ASTI President says sides in pay dispute 'as far apart as ever'
Published 08/11/2016 | 13:47
The leader of 17,500 striking secondary teachers said the sides in their pay dispute are “as far apart as ever.”
And with no prospect of an early end to the row, ASTI president ED Byrne said that at the moment the support from his members for continuing action “seems quite strong”.
Standing on a picket line at Pobalscoil Neasain, Baldoyle, Dublin today, Mr Byrne said they would be listening to their members and they would be advised by them.
A one day-strike by the Association of Secondary Teachers’ Ireland (ASTI) has closed about 500-second-level schools today, forcing 250,000 students to stay at home.
And about 400 of those schools, with 200,000 students, face indefinite closure because of a separate ASTI decision to stop doing supervision and substitution work.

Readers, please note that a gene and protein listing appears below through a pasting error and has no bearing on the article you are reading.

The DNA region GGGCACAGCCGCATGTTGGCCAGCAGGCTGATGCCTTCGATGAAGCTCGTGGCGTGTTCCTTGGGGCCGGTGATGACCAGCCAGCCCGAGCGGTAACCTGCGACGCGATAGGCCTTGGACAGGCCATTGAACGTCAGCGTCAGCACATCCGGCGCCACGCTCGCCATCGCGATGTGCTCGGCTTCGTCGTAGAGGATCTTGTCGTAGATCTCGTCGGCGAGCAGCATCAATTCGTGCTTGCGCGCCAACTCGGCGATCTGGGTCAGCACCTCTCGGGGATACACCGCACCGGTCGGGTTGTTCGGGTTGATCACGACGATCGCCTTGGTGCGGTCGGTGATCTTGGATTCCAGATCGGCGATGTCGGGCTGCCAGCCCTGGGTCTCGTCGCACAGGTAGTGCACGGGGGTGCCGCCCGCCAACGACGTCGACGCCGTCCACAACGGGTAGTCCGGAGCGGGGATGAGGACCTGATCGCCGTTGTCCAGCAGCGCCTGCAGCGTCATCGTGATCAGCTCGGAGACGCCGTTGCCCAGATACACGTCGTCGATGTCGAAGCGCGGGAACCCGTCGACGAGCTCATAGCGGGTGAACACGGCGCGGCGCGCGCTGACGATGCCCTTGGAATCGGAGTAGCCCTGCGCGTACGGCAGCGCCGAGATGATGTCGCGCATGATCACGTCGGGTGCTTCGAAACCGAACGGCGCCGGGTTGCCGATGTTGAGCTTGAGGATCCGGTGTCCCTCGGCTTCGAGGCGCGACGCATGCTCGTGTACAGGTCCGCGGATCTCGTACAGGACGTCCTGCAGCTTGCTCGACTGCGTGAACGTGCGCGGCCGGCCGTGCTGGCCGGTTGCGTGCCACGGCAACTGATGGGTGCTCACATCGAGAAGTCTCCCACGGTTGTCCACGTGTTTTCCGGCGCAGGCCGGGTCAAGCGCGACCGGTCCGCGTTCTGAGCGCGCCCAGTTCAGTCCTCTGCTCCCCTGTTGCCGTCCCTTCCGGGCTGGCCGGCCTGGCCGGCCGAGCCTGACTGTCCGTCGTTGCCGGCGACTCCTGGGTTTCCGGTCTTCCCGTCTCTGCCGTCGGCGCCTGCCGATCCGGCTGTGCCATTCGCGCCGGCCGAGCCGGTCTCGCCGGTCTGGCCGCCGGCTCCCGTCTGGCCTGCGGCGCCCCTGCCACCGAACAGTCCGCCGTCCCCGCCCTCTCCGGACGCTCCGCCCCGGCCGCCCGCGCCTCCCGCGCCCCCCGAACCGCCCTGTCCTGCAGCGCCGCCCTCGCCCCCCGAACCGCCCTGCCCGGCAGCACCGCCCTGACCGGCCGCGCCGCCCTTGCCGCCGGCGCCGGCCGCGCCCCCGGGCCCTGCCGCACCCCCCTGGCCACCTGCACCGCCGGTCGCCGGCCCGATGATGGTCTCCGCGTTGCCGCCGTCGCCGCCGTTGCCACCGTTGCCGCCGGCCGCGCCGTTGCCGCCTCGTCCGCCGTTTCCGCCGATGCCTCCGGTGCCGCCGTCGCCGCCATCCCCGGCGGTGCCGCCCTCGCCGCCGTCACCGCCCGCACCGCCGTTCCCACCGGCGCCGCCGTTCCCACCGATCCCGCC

Thousands of ASTI teachers are now off the payroll for an indefinite period as a result of their refusal to do supervision and substitution work, while all are suffering the loss of pay for strike days.
Both the one-day strikes and the withdrawal from supervision and substitution have their roots in the ASTI’s rejection of the Lansdowne Road Agreement (LRA)
Last week’s offer in the Garda pay dispute has triggered warnings from other unions that the LRA is no longer intact and that the Government must bring forward its successor.
Mr Byrne said today that while the sides in the ASTI dispute were “as far apart as ever” there had been a “great deal of talk around the LRA and how the LRA may change and may become more flexible than anybody realised before”.
He said they would have ”to see how that goes” and “if there was a follow on talks for all unions, we would like to make a submission and to have our voice heard in such a forum.”